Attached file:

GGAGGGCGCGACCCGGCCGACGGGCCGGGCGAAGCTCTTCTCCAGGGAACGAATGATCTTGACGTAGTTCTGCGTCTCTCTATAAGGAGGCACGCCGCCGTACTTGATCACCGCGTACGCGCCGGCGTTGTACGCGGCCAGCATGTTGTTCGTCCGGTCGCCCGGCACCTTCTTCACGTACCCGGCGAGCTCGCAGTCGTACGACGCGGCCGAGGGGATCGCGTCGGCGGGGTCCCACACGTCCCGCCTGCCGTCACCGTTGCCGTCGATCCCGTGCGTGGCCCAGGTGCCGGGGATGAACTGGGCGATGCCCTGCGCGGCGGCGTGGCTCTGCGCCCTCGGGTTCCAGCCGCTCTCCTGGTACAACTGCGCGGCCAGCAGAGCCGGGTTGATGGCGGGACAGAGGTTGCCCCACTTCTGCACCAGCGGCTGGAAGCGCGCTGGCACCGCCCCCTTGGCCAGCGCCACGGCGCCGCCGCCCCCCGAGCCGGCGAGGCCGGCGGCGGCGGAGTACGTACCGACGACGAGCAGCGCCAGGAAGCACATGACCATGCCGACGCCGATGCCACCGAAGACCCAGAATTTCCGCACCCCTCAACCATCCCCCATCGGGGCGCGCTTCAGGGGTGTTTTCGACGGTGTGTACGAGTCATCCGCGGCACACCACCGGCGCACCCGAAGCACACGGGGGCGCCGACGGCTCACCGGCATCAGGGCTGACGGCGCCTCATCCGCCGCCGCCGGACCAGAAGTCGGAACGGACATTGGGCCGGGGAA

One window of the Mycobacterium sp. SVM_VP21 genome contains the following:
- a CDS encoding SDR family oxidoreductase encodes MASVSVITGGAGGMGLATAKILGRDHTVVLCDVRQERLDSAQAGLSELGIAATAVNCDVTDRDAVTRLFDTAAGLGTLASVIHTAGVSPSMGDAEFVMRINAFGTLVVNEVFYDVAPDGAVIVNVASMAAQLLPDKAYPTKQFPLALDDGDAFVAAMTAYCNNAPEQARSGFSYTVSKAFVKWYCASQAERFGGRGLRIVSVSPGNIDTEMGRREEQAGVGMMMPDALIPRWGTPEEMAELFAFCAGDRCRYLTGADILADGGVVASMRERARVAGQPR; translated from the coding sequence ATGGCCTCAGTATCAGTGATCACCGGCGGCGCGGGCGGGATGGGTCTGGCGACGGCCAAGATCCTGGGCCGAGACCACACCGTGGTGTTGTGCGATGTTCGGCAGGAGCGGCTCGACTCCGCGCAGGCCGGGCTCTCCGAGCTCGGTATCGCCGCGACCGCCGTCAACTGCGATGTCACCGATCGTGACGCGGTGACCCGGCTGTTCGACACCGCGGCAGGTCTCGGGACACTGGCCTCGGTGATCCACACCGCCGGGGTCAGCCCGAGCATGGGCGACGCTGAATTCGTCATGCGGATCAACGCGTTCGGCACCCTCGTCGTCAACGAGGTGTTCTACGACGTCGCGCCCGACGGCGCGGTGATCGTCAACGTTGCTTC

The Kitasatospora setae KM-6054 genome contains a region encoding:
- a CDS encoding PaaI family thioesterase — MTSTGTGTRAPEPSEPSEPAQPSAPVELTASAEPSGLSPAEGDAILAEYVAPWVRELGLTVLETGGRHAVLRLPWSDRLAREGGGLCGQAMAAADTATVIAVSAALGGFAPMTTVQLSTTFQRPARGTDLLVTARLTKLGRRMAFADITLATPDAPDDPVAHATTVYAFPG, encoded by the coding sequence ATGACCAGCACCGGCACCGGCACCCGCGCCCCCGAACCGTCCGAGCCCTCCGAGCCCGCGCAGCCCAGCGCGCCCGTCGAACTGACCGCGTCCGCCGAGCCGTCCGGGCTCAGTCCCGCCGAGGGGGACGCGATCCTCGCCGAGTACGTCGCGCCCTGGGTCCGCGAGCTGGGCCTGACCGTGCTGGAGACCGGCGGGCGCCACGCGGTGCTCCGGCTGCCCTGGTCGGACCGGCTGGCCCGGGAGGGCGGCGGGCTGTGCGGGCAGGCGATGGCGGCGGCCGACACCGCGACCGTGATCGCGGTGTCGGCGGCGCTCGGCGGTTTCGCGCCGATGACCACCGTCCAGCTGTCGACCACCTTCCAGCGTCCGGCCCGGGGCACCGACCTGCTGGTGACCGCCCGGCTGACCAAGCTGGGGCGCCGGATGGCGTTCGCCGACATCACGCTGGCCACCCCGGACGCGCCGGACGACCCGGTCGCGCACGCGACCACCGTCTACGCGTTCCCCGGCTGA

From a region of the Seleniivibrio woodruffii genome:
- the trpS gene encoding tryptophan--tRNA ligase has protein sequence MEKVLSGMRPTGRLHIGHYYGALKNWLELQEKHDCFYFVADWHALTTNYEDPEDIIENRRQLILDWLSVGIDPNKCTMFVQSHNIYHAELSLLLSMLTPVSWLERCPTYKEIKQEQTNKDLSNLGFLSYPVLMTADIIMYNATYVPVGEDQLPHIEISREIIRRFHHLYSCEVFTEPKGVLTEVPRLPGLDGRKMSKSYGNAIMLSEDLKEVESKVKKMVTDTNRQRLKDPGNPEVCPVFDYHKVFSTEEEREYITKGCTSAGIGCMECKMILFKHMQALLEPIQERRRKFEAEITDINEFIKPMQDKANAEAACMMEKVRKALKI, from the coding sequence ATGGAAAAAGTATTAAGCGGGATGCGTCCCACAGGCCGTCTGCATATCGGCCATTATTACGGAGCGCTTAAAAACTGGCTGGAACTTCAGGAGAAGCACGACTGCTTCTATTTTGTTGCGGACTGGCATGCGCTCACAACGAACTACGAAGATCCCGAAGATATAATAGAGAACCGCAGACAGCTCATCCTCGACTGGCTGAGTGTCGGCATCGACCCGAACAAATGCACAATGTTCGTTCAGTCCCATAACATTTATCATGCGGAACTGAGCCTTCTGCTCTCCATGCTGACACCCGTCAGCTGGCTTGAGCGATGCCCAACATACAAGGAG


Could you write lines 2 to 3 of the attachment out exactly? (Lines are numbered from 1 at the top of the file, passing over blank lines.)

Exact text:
One window of the Mycobacterium sp. SVM_VP21 genome contains the following:
- a CDS encoding SDR family oxidoreductase encodes MASVSVITGGAGGMGLATAKILGRDHTVVLCDVRQERLDSAQAGLSELGIAATAVNCDVTDRDAVTRLFDTAAGLGTLASVIHTAGVSPSMGDAEFVMRINAFGTLVVNEVFYDVAPDGAVIVNVASMAAQLLPDKAYPTKQFPLALDDGDAFVAAMTAYCNNAPEQARSGFSYTVSKAFVKWYCASQAERFGGRGLRIVSVSPGNIDTEMGRREEQAGVGMMMPDALIPRWGTPEEMAELFAFCAGDRCRYLTGADILADGGVVASMRERARVAGQPR; translated from the coding sequence ATGGCCTCAGTATCAGTGATCACCGGCGGCGCGGGCGGGATGGGTCTGGCGACGGCCAAGATCCTGGGCCGAGACCACACCGTGGTGTTGTGCGATGTTCGGCAGGAGCGGCTCGACTCCGCGCAGGCCGGGCTCTCCGAGCTCGGTATCGCCGCGACCGCCGTCAACTGCGATGTCACCGATCGTGACGCGGTGACCCGGCTGTTCGACACCGCGGCAGGTCTCGGGACACTGGCCTCGGTGATCCACACCGCCGGGGTCAGCCCGAGCATGGGCGACGCTGAATTCGTCATGCGGATCAACGCGTTCGGCACCCTCGTCGTCAACGAGGTGTTCTACGACGTCGCGCCCGACGGCGCGGTGATCGTCAACGTTGCTTC